In the present study, we report the synthesis, characterization and application of nanostructured oxide materials. The oxide materials (Cu2O and ZnO) have been synthesized by electrolysis based oxidation and thermal oxidation methods. Cuprous oxide (Cu2O) nanostructures have been synthesized by anodic oxidation of copper through a simple electrolysis process employing plain water (with ionic conductivity, ∼ 6 𝜇S/m) as electrolyte. In this method no special electrolytes, chemicals and surfactants are needed. The method is based on anodization pursuant to the simple electrolysis of water at different voltages. Two different types of Cu2O nanostructures have been found. One type got delaminated from copper anode and was collected from the bottom of the electrochemical cell and the other was located on the copper anode itself. The nanostructures collected from the bottom of the cell are either nanothreads embodying beads of different diameters, ∼ 10–40 nm or nanowires (length, ∼ 600–1000 nm and diameter, ∼ 10–25 nm). Those present on the copper anode were nanoblocks with preponderance of nanocubes (nanocube edge, ∼ 400 nm). The copper electrode served as a sacrificial anode for the synthesis of different nanostructures. Aligned ZnO nanorod array has been successfully synthesized by simple thermal evaporation catalyst free method. Detailed structural characterizations revealed that the as synthesized aligned ZnO nanorods are single crystalline, with a hexagonal phase, and with growth along the  direction. The room-temperature photoluminescence spectra showed a weak ultraviolet emission at 380 nm, a broad blue band at 435 nm and a strong orange–red emission at 630 nm. Structural/microstructural characterization of these nanomaterials have been carried out employing scanning (XL-20) and transmission electron microscopic (Philips EM, CM-12 and Technai 20G2) techniques and X-ray diffraction techniques having graphite monochromater with CuK𝛼 radiation (𝜆 = 1.54439 Å) (X’Pert PRO PAN analytical). The UV-visible absorption spectra were recorded on Model–VARIAN, Cary 100, and Bio UV-visible spectrophotometer. The photoluminescence (PL) measurement was carried out at room temperature with a He–Cd, a laser excited at 325 nm.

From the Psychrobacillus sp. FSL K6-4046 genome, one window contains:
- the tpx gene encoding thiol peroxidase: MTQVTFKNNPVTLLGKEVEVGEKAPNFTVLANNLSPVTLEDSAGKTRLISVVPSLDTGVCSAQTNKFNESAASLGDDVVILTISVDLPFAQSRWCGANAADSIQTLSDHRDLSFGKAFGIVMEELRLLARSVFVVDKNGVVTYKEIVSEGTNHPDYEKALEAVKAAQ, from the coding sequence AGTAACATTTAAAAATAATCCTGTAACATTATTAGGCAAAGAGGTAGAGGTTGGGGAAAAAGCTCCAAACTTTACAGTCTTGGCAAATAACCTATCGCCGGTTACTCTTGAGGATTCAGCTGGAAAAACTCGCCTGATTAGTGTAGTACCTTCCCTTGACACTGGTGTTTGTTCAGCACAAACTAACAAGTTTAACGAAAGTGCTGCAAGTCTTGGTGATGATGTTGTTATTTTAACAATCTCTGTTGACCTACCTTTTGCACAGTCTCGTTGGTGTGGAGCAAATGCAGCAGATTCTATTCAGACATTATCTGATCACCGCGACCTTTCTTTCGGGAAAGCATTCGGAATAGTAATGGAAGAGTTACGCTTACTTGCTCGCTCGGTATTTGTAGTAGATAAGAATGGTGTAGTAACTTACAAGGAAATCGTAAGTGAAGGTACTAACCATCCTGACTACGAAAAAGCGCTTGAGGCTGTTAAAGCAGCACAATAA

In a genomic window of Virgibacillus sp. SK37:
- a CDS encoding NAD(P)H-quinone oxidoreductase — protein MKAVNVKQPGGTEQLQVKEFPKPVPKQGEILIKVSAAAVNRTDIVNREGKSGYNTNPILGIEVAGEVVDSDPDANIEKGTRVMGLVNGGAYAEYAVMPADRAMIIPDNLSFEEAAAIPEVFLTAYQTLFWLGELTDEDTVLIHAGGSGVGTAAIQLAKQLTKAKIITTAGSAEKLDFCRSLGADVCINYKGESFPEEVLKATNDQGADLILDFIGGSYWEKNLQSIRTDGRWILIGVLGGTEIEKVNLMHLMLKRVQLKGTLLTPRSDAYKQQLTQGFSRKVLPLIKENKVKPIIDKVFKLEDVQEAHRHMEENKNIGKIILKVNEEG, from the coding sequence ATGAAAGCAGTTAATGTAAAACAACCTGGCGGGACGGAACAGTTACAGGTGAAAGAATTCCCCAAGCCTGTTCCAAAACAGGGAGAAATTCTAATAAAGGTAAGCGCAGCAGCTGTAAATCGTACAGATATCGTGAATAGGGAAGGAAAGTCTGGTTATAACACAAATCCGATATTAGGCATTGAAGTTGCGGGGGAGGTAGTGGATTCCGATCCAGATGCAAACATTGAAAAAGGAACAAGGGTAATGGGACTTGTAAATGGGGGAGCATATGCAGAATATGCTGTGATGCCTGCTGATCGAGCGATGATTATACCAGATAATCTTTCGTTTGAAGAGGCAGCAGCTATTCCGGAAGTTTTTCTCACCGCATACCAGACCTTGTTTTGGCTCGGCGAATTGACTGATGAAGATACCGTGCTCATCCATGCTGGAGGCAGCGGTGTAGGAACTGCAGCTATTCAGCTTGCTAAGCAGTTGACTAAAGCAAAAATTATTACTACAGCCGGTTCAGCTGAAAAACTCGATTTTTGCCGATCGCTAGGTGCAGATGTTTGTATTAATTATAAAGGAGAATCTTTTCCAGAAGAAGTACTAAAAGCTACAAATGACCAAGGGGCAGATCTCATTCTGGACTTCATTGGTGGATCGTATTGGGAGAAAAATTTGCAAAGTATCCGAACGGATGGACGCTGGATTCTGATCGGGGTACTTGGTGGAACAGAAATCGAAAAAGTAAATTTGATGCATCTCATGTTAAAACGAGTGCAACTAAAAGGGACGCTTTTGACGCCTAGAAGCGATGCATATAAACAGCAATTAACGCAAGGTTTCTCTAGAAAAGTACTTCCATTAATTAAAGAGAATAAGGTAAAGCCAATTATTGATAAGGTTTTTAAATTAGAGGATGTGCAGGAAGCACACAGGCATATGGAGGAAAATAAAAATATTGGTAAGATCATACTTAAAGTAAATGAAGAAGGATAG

Volume 44, 2021
Continuous Article Publishing mode
Prof. Subi Jacob George — Jawaharlal Nehru Centre for Advanced Scientific Research, Jakkur, Bengaluru
Chemical Sciences 2020
Prof. Surajit Dhara — School of Physics, University of Hyderabad, Hyderabad
Physical Sciences 2020
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